On Jan. 19, the Federal Transit Administration published Federal Notice of Available Funding for Federal Fiscal Year 2021. The accompanying tables by funding programs make for very interesting reading. MTA Chairman Pat Foye, Gov. Cuomo, U.S. Senators Schumer and Gillibrand, members of the New York Congressional Delegation, Mayor Bill de Blasio and other elected officials constantly complain that Washington shortchanges the MTA. Yet none of them has ever said a word about the following.
Why has the MTA for as long as five years, in some cases, been unsuccessful in applying for the following Federal Transit Administration discretionary funded project allocations that would also improve the NYC Transit Canarsie L subway line and one for Metro North Rail Road Ferry service worth a total of $102,721,579 dollars?
The MTA should have previously submitted grant applications for these funds totaling $102,721,479. Work funded by these dollars should have already been completed. Some work could have been coordinated with the Canarsie Line East River Tunnel project. Sharing the same overnight and weekend track outages along with NYC Transit Force Account employees might have saved both time and money.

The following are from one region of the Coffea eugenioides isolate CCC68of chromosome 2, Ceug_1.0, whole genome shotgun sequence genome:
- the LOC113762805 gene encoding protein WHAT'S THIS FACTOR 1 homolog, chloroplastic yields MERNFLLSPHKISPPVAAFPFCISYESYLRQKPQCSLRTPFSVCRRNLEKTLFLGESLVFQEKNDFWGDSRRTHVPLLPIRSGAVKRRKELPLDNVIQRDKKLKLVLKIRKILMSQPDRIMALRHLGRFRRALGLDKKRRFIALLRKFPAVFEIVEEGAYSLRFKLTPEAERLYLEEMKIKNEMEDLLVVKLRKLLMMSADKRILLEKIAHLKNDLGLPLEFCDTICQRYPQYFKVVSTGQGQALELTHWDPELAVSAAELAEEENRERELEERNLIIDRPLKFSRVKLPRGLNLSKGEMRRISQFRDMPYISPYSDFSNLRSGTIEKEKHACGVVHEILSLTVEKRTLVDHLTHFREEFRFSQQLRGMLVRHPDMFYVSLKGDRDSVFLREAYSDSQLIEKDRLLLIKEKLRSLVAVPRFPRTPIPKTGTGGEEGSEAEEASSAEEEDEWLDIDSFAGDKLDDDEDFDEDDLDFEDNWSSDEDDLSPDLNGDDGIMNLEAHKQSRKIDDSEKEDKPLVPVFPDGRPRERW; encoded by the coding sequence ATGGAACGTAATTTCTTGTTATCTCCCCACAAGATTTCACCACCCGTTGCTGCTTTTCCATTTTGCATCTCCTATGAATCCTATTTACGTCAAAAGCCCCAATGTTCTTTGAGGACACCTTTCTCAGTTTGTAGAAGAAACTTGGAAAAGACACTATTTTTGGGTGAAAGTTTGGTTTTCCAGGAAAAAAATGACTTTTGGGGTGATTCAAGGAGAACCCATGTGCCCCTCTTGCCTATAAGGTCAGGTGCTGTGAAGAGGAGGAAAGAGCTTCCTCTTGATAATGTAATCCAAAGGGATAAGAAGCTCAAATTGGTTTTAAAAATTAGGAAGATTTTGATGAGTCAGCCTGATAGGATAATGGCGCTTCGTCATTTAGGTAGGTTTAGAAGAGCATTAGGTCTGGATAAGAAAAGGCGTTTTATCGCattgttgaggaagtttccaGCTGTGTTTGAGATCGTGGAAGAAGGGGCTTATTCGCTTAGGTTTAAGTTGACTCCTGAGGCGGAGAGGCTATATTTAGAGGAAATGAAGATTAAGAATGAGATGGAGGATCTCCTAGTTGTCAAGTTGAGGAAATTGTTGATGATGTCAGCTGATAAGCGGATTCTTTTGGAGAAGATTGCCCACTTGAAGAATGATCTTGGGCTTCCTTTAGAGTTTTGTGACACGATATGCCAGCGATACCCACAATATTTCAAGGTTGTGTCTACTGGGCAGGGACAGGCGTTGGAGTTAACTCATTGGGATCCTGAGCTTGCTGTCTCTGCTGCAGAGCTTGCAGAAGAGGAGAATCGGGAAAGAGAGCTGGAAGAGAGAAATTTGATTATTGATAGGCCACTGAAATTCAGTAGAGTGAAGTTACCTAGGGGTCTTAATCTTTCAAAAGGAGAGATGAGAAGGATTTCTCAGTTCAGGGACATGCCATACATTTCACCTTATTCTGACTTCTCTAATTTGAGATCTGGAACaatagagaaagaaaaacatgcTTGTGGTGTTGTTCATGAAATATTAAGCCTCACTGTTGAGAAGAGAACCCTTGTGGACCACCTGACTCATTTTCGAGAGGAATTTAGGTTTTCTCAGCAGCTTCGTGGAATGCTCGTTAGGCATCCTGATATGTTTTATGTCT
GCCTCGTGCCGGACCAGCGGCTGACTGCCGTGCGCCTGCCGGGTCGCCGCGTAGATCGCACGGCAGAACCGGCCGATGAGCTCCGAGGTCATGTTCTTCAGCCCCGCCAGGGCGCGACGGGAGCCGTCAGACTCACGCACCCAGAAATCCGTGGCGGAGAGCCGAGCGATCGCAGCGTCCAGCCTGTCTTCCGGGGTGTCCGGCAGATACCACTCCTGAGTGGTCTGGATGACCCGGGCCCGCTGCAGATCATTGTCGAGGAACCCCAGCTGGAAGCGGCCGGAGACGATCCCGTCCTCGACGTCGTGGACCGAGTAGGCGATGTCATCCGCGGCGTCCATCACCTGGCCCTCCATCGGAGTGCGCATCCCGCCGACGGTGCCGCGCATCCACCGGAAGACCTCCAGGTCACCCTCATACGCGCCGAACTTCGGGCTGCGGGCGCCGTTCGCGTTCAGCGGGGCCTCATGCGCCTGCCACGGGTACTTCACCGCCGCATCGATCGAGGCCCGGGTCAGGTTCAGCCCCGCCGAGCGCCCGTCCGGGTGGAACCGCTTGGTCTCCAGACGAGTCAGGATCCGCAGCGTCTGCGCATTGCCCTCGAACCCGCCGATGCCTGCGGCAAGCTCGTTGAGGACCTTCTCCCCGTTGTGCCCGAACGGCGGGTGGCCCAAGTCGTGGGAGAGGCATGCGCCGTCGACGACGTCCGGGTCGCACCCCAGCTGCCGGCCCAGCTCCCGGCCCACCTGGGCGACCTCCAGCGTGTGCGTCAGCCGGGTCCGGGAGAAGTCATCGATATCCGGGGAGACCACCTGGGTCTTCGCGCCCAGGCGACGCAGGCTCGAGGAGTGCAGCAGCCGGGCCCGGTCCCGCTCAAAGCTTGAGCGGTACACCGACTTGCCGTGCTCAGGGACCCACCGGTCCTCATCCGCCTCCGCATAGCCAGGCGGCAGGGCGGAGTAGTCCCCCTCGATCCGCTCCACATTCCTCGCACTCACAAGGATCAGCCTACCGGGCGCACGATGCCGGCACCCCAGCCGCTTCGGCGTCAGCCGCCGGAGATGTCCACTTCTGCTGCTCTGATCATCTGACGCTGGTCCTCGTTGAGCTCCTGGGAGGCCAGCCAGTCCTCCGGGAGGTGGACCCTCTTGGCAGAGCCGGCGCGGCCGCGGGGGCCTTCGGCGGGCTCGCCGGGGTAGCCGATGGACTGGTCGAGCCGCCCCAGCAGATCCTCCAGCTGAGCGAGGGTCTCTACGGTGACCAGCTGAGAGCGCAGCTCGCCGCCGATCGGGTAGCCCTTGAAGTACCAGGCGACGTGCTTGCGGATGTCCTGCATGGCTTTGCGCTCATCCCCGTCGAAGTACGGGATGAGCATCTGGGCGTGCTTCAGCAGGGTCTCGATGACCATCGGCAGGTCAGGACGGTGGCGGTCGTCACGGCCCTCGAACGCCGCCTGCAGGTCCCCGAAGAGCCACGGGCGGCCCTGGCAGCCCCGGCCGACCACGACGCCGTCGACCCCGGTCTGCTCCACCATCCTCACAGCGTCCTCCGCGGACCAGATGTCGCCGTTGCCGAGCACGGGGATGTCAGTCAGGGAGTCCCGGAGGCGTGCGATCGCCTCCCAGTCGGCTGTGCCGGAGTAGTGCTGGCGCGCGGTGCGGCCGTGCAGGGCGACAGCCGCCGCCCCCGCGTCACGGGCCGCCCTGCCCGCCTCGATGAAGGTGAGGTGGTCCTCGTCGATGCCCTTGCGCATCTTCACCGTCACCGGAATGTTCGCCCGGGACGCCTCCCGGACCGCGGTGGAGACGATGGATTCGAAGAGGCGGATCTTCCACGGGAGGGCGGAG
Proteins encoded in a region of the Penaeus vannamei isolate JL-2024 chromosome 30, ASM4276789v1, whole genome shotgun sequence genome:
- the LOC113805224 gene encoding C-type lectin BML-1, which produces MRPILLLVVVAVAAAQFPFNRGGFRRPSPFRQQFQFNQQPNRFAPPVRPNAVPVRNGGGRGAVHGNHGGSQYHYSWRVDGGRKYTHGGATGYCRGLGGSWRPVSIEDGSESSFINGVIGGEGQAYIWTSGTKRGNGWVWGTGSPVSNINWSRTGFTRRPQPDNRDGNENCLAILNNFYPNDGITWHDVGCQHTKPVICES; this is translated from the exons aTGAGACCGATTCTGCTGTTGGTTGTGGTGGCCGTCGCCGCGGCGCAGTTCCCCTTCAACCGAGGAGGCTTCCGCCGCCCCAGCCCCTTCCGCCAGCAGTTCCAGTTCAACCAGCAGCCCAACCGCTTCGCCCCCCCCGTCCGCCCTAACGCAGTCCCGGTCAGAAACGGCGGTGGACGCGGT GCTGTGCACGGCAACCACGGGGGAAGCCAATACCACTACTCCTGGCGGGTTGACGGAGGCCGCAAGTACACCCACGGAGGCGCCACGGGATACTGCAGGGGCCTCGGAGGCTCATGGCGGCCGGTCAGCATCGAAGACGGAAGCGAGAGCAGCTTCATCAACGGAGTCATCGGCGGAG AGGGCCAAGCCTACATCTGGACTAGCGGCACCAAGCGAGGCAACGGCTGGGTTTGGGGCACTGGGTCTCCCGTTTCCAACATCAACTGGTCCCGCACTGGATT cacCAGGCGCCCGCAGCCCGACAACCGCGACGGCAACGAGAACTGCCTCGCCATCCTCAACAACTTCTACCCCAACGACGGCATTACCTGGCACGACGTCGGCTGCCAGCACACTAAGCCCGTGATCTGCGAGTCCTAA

Why has the MTA been unsuccessful in having these funds obligated under approved grants? Has the MTA entered formal grants in FTA’s Transit Award Management System (known as “TrAMS”) used to award and manage federal grants. If so, have they failed to answer all of FTA’s concerns and issues as part of any ongoing grant review? These funds could eventually lapse and be lost.
The MTA is in intense competition against transit agencies from other cities and states around the nation. It hurts NYC and the Metro NY area, when the MTA leaves these discretionary dollars on the table year after year. Our congressional delegation loses credibility when lobbying for more transit dollars.
There is no incentive for Washington to approve additional discretionary transit dollars. As each year goes by, project costs increase. The dollar value of the earmark does not. In the end, taxpayers, commuters and MTA employees are the losers. With a multibillion-dollar shortfall in the MTA’s $51 billion 2020 – 2024 Five Year Capital Plan, all funds count. The MTA should make this a priority and secure these earmarked funds before they might be eventually lost.
(Larry Penner is a transportation advocate, historian and writer who previously worked for the Federal Transit Administration Region 2 NY Office.)